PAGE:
#!/bin/bash

timestamp="$(/bin/date +%s)"
nonce="$(/bin/date +%s%T%N | /usr/bin/openssl base64 | /bin/sed -e s’/[+=/]//g’)"

request_url="GET&https%3A%2F%2Fwww.flickr.com%2Fservices%2Foauth%2Faccess_token"

consumerkey=b284fdada……f2fbbe1145
consumersecret=17a……..c36
oauth_token=72157651980726063-9ee23f2f77cc1edb
oauth_token_secret=f448f55629f2092e
oauth_verifier=518-883-896

basestring="$(echo ${request_url}’&oauth_consumer_key%3D’${consumerkey}’%26oauth_nonce%3D’${nonce}’%26oauth_signature_method%3DHMAC-SHA1%26oauth_timestamp%3D’${timestamp}’%26oauth_token%3D’${oauth_token}’%26oauth_verifier%3D’${oauth_verifier}’%26oauth_version%3D1.0′)"
echo ‘basestring = ‘${basestring}

signature="$(echo -n ${basestring} | openssl dgst -sha1 -hmac ${consumersecret}’&’${oauth_token_secret} -binary | /usr/bin/openssl base64 | /bin/sed -e s’/+/%2B/’ -e s’///%2F/’ -e s’/=/%3D/’)"
echo ‘signature = ‘${signature}

request_output="$(/usr/bin/curl –compressed -s -H "Accept-Encoding: gzip,deflate" "https://www.flickr.com/services/oauth/access_token?oauth_consumer_key="${consumerkey}"&oauth_nonce="${nonce}"&oauth_signature="${signature}"&oauth_signature_method=HMAC-SHA1&oauth_timestamp="${timestamp}"&oauth_token="${oauth_token}"&oauth_verifier="${oauth_verifier}"&oauth_version=1.0")"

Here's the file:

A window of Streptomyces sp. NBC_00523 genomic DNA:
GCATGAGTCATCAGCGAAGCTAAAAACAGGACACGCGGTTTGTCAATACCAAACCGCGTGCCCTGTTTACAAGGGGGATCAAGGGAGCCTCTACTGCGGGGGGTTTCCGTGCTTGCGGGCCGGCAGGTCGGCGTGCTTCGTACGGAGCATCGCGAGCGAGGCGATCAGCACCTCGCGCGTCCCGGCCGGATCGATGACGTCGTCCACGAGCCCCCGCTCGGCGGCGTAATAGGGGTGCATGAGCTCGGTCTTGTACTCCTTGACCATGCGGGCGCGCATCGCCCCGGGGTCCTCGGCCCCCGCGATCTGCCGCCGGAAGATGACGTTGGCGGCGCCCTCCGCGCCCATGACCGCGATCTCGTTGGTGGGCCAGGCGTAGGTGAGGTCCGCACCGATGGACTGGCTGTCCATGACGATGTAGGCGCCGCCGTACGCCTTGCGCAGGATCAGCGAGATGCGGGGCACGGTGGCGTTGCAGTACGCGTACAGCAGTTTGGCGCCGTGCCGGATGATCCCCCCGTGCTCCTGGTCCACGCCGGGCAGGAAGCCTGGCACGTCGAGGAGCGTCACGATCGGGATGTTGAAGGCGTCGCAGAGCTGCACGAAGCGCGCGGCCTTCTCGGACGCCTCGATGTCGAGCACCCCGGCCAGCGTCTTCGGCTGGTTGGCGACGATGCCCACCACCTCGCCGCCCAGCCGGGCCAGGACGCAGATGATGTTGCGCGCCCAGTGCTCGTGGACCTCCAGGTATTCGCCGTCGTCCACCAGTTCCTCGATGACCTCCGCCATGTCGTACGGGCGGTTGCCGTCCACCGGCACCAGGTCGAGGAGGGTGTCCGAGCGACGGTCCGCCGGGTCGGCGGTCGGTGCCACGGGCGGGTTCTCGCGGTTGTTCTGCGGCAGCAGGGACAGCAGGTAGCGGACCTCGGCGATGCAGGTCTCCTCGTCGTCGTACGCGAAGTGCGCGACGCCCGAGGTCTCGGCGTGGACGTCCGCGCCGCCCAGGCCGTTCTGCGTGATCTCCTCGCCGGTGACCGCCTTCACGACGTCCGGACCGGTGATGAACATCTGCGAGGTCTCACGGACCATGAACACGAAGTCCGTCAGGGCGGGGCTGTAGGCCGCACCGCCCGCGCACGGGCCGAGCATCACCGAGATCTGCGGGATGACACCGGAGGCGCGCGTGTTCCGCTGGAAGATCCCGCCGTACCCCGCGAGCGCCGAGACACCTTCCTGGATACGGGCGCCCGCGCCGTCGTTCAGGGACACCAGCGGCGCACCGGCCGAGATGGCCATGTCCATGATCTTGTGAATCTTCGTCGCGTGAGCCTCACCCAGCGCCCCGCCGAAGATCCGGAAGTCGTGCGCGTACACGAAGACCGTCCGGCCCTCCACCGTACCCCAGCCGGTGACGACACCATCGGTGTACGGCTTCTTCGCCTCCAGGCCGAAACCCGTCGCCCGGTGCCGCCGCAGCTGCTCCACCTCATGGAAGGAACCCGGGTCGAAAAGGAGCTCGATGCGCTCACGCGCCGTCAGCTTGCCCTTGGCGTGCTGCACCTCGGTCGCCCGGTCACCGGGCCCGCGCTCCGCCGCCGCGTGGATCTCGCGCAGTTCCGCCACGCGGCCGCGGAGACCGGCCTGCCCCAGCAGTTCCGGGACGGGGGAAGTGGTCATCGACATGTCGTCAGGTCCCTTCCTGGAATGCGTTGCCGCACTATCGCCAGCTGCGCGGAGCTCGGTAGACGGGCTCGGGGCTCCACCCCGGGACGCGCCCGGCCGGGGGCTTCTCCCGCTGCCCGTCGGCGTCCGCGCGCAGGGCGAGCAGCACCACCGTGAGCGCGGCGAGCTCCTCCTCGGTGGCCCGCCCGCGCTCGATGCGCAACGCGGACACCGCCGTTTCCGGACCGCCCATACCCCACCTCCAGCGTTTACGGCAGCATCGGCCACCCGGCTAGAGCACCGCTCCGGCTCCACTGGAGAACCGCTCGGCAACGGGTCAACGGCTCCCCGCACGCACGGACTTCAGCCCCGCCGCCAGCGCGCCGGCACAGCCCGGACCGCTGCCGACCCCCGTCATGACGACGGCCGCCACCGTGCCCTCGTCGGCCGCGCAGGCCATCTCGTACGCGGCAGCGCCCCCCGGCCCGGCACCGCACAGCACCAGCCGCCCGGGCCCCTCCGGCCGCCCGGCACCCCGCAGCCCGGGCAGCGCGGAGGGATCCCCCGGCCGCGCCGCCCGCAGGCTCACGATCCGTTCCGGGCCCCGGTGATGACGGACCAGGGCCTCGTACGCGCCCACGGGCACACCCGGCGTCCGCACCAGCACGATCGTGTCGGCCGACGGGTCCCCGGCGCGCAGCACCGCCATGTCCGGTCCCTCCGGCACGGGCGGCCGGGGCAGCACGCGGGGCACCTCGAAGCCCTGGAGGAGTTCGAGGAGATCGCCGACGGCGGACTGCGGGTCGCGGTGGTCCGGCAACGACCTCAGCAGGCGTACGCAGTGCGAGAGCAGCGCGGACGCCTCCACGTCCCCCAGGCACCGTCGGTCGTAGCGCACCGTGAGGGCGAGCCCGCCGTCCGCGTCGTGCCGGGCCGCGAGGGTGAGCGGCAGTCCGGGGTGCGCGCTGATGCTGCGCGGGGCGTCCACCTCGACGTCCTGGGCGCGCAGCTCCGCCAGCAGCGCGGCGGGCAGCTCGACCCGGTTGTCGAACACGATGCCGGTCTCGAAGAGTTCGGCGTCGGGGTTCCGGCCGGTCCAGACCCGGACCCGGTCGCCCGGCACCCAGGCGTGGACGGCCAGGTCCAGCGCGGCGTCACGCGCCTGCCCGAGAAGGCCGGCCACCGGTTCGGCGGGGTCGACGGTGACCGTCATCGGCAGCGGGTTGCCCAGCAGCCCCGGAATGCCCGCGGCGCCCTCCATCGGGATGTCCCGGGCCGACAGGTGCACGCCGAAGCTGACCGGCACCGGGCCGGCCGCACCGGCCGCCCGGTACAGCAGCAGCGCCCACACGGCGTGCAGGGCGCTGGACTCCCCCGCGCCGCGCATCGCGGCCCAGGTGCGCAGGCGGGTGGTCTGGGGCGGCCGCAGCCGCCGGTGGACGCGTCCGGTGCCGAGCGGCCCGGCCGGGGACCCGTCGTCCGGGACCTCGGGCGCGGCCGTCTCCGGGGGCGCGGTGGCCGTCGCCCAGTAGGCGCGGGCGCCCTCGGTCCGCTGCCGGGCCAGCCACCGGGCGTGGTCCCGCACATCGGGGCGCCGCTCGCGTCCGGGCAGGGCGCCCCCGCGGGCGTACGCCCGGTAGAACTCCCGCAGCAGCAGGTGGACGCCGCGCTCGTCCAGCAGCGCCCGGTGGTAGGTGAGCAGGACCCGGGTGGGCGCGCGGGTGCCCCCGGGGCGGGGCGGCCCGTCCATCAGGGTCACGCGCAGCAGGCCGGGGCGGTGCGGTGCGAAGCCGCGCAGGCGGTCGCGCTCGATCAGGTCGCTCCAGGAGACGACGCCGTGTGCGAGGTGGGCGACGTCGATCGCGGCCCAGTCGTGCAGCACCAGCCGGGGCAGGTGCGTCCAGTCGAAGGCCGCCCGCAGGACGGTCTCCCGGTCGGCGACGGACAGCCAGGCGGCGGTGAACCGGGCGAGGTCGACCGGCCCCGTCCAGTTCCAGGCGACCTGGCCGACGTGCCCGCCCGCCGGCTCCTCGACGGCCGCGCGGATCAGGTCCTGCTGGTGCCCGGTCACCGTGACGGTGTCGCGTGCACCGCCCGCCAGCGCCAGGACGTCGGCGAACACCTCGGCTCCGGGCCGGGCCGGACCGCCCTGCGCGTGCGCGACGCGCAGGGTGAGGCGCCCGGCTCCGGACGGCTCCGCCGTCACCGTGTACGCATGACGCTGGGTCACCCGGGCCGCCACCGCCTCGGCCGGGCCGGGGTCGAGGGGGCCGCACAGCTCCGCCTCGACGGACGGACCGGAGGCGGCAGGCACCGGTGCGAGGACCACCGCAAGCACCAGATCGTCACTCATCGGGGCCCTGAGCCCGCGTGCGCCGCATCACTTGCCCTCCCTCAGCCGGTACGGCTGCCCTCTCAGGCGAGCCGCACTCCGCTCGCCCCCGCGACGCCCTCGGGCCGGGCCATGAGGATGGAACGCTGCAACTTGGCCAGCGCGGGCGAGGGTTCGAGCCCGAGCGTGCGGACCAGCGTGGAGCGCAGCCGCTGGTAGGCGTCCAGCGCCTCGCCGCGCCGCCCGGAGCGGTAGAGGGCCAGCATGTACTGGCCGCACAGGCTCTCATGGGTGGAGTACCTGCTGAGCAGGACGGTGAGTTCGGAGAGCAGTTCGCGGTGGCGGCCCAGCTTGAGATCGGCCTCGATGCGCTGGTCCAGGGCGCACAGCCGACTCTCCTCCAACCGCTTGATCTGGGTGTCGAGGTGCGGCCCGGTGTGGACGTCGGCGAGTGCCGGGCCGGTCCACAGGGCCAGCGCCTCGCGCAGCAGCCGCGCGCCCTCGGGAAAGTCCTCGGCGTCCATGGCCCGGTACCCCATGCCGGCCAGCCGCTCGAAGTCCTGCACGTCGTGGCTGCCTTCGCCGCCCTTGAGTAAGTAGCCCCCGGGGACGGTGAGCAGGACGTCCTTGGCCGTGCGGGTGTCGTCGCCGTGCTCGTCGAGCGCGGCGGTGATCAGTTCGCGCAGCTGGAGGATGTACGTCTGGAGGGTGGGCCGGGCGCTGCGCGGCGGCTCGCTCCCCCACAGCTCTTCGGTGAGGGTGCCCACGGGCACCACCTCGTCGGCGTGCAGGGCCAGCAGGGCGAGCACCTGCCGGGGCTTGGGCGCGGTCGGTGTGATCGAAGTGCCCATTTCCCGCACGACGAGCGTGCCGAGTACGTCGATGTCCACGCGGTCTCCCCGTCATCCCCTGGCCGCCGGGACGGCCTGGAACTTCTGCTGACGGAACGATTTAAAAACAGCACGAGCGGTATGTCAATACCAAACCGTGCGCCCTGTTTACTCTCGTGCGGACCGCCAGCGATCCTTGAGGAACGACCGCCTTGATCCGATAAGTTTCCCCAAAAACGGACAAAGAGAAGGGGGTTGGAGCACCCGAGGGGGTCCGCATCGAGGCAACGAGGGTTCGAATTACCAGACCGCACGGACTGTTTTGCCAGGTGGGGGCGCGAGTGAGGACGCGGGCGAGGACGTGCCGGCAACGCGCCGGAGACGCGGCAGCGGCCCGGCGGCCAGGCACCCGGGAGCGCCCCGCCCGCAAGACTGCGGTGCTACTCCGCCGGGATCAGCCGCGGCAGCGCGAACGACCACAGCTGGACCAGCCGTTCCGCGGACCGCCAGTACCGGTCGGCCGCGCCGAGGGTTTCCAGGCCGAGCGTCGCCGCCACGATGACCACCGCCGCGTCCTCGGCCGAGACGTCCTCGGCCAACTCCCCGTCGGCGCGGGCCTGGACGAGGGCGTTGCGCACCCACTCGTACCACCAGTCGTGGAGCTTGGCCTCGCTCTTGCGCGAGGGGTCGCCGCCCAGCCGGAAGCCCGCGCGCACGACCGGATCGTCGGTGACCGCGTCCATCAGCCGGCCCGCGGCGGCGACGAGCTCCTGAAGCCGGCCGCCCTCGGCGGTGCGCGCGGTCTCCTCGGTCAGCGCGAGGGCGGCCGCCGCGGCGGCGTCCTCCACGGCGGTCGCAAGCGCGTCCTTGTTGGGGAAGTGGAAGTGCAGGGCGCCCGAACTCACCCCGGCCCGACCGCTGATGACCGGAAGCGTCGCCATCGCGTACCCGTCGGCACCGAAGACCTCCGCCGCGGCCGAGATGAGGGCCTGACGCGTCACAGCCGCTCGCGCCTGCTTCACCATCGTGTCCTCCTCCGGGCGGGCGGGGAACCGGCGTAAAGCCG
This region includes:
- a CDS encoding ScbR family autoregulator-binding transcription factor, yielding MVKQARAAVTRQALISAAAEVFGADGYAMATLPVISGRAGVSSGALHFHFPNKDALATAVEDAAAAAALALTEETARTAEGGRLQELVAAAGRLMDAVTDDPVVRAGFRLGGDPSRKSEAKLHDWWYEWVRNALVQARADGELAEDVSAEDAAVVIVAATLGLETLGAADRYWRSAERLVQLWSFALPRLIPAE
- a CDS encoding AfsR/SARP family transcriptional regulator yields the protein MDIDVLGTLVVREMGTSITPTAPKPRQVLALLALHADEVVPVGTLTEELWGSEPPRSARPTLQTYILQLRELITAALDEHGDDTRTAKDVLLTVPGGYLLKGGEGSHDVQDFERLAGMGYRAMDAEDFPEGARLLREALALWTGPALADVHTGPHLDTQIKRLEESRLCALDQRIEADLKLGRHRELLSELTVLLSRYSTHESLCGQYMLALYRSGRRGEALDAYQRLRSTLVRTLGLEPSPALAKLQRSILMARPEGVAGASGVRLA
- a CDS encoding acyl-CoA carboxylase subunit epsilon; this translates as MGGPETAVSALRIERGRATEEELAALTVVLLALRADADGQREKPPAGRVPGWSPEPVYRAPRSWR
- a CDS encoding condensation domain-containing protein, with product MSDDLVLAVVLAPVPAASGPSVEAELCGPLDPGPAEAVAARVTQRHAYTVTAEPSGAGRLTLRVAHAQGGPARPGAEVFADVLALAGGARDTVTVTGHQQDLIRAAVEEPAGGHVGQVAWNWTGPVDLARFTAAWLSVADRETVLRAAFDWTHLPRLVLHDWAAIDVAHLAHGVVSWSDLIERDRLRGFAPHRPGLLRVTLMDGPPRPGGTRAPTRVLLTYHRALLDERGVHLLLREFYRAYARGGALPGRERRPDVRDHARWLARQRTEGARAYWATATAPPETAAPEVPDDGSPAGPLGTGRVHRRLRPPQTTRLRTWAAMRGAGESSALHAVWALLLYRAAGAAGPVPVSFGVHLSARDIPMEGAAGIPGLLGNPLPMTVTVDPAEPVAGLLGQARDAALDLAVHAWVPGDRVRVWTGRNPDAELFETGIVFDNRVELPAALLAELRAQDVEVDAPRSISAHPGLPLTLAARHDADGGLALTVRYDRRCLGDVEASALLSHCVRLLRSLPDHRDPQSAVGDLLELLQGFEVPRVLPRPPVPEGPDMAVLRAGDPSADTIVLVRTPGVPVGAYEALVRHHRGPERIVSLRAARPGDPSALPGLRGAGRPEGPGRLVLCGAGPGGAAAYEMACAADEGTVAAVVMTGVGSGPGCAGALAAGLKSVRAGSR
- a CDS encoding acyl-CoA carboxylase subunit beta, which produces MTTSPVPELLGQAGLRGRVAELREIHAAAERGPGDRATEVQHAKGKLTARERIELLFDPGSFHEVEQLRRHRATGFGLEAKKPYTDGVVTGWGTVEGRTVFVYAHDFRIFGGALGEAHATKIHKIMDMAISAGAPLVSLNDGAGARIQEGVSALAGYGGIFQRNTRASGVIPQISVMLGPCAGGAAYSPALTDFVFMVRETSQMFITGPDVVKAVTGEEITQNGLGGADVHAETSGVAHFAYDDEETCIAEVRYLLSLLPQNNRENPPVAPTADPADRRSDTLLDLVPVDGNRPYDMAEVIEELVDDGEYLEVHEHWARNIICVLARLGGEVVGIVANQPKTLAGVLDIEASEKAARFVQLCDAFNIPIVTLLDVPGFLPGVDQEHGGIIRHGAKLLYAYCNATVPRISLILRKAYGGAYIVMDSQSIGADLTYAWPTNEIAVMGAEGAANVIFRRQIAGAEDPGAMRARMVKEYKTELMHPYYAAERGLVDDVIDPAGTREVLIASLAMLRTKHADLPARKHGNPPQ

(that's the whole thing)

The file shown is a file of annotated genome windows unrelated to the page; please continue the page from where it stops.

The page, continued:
echo ‘request_output = ‘"${request_output}"

oauth_token="$(echo ${request_output} | awk -F'[;&]’ ‘{print $2}’)"
oauth_token_secret="$(echo ${request_output} | awk -F'[;&]’ ‘{print $3}’)"

echo ${oauth_token}
echo ${oauth_token_secret}

[/code]

5. Use the Access Token with API calls:

According to the OAuth 1.0 spec the Access Token should never expire. So you only need to do the steps 1-4 one time.

With every API call you should use the oauth_token you received in step 4, in this example I’m using the flickr.test.login

[code language=”bash” gutter=”true” light=”false”]
#!/bin/bash

timestamp="$(/bin/date +%s)"
nonce="$(/bin/date +%s%T%N | /usr/bin/openssl base64 | /bin/sed -e s’/[+=/]//g’)"

request_url="GET&https%3A%2F%2Fwww.flickr.com%2Fservices%2Frest"

consumerkey=b284fdada……f2fbbe1145
consumersecret=17a……..c36
oauth_token=721576519…..393-c6255e48d9fed8b7
oauth_token_secret=8547b…..1524ff0a

basestring="$(echo ${request_url}’&format%3Djson%26method%3Dflickr.test.login%26nojsoncallback%3D1%26oauth_consumer_key%3D’${consumerkey}’%26oauth_nonce%3D’${nonce}’%26oauth_signature_method%3DHMAC-SHA1%26oauth_timestamp%3D’${timestamp}’%26oauth_token%3D’${oauth_token}’%26oauth_version%3D1.0′)"
echo ‘basestring = ‘${basestring}

signature="$(echo -n ${basestring} | openssl dgst -sha1 -hmac ${consumersecret}’&’${oauth_token_secret} -binary | /usr/bin/openssl base64 | /bin/sed -e s’/+/%2B/’ -e s’///%2F/’ -e s’/=/%3D/’)"
echo ‘signature = ‘${signature}

request_output="$(/usr/bin/curl –compressed -s -H "Accept-Encoding: gzip,deflate" "https://www.flickr.com/services/rest?format=json&method=flickr.test.login&nojsoncallback=1&oauth_consumer_key="${consumerkey}"&oauth_nonce="${nonce}"&oauth_signature="${signature}"&oauth_signature_method=HMAC-SHA1&oauth_timestamp="${timestamp}"&oauth_token="${oauth_token}"&oauth_version=1.0")"
echo ‘request_output = ‘
echo "${request_output}" | /usr/bin/jq .
[/code]

if the call is successful you’ll receive your user id and username

output

# standing on the shoulders of giants: thanks to https://twittercommunity.com/t/can-you-get-public-timeline-using-oauth-by-only-using-curl-and-openssl-in-unix-shell/1476/2